Cameron, Sunflower Seeds and the dreaded Dalai Lama effect
As he flew into Beijing yesterday, David Cameron must have wished the Chinese authorities had chosen another time to order the demolition of Ai Weiwei's Shanghai studio.
The British prime minister is in China on a sales mission. Forced by massive debts to cut government spending even as the British economy is struggling to shake off recession, Cameron is relying heavily on increased exports and inward investment from abroad to drive the country's future growth.
And he's hoping that much of that export demand and investment will come from a rapidly growing and increasingly prosperous China. Expecting to clinch deals worth many billions of US dollars to British businesses Cameron arrived in Beijing accompanied by four cabinet ministers and a delegation of 50 company bosses.
Not surprisingly given his economic agenda, Cameron is anxious to avoid even a hint of controversy during his visit. As he argued in an opinion article in yesterday's Wall Street Journal 'a strong relationship with China is plainly in Britain's national interests'.
This is where Ai Weiwei comes into the picture. At the weekend Ai was detained under house arrest in Beijing in order to prevent him attending a party to mark the planned demolition of his new studio in Shanghai.
Normally the brief detention of a Chinese artist would not much trouble a British prime minister. But Ai has recently become something of a celebrity in Britain thanks to the huge popularity of his Sunflower Seeds installation at London's Tate Modern; a work hailed by the British press as a 'masterpiece'.
Consisting of 100 million hand-painted ceramic sunflower seeds covering the floor of the Tate's vast turbine hall, the work is a stunning meditation on the overwhelming power of large numbers and has been widely interpreted as a comment on the resilience of China's population in the face of political oppression.
As a result Ai has come to be regarded as an intellectual heavyweight whose words carry considerable moral authority. So on Monday when Britain's Guardian newspaper published an opinion piece written by Ai from house arrest arguing that China's economic growth has been purchased at the cost of the Chinese people's human rights and calling on Cameron to tell China's leaders 'that the civilised world cannot see China as a civilised country if it doesn't change its own behaviour', his article caused a major stir in British political circles.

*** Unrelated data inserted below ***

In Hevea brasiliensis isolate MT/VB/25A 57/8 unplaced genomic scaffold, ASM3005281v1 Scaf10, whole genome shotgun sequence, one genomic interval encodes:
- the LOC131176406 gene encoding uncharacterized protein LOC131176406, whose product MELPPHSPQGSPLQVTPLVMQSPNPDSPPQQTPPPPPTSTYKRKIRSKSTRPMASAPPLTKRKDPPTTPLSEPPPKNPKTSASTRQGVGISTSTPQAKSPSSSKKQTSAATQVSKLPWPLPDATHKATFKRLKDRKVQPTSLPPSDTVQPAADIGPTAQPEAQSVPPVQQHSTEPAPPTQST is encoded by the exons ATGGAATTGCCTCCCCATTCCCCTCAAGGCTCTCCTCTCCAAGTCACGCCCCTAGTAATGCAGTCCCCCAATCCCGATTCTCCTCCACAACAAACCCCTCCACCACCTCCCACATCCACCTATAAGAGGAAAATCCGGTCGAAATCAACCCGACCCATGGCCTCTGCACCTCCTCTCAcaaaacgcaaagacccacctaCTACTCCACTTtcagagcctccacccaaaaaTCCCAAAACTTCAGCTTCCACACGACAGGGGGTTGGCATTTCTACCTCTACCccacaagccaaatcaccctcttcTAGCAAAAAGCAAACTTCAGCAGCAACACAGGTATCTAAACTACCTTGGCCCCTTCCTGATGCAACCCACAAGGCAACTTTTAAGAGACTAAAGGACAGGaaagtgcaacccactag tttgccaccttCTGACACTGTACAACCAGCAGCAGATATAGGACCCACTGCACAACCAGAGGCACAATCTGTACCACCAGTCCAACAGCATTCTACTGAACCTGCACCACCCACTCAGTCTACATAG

Coming on top of China's implied threats of retaliation should western ambassadors attend a ceremony in Oslo to mark the award of this year's Nobel Peace Prize to imprisoned Chinese dissident Liu Xiaobo, Ai's article prompted widespread calls in Britain for Cameron to haul China's leaders over the coals for their lousy record on human rights.
The calls put Cameron in a tight spot. For domestic political reasons he does not want to be seen as cravenly kow-towing to China's leadership. On the other hand, he will be well aware that treading on Communist Party toes can carry heavy economic costs for foreign governments.
For example, Beijing regularly threatens economic reprisals against foreign leaders who openly receive visits from the Dalai Lama, spiritual leader of Tibetan Buddhism and head of the Tibetan government-in-exile.
In 2008 the Chinese foreign ministry warned that France's trade with China would suffer should French President Nicolas Sarkozy go ahead with a planned meeting with the Dalai Lama. After the 30-minute meeting Beijing cancelled the annual European Union-China summit, postponed an order to buy 150 largely French-made Airbus airliners and blocked the visits of two Chinese trade delegations to France. The following year Wen Jiabao bypassed France on his visit to Europe. 'We all know why,' remarked the premier.
The rupture in relations has since been repaired. Visiting Paris last week President Hu Jintao signed deals with Sarkozy worth some US$23 billion. But the rapprochement took almost two years and was achieved only after France recognised Tibet as an integral part of Chinese territory.
This pattern has been repeated elsewhere, and the economic costs for governments that 'hurt the feelings of the Chinese people' in the same way are severe.
In a study published last month Andreas Fuchs and Nils-Hendrik Klann of the University of Gottingen in Germany tracked the international movements of the Dalai Lama since 2002. After stripping out the impact of other influences like the world trade cycle, they found that on average countries whose senior government ministers held official meetings with the Dalai Lama suffered a 12.5 per cent fall in exports to China the following year, an effect which lasted for two years.
Given that China's statements on figures like Liu Xiaobo are similar to its pronouncements on the Dalai Lama, Cameron will be extremely unwilling to provoke Beijing's ire with anything more than a private token mention of China's shortcomings when it comes to human rights.
Cameron's failure publicly to take China's leaders to task will disappoint Ai and will widely be regarded as shameful by his political critics at home.
But the reality is that individual western economies like Britain are too weak for their leaders to want to risk the economic retaliation likely to follow should they openly take China to task over humans rights. Beijing's carrot is so enticing and its stick too threatening for Cameron seriously to consider any real criticism.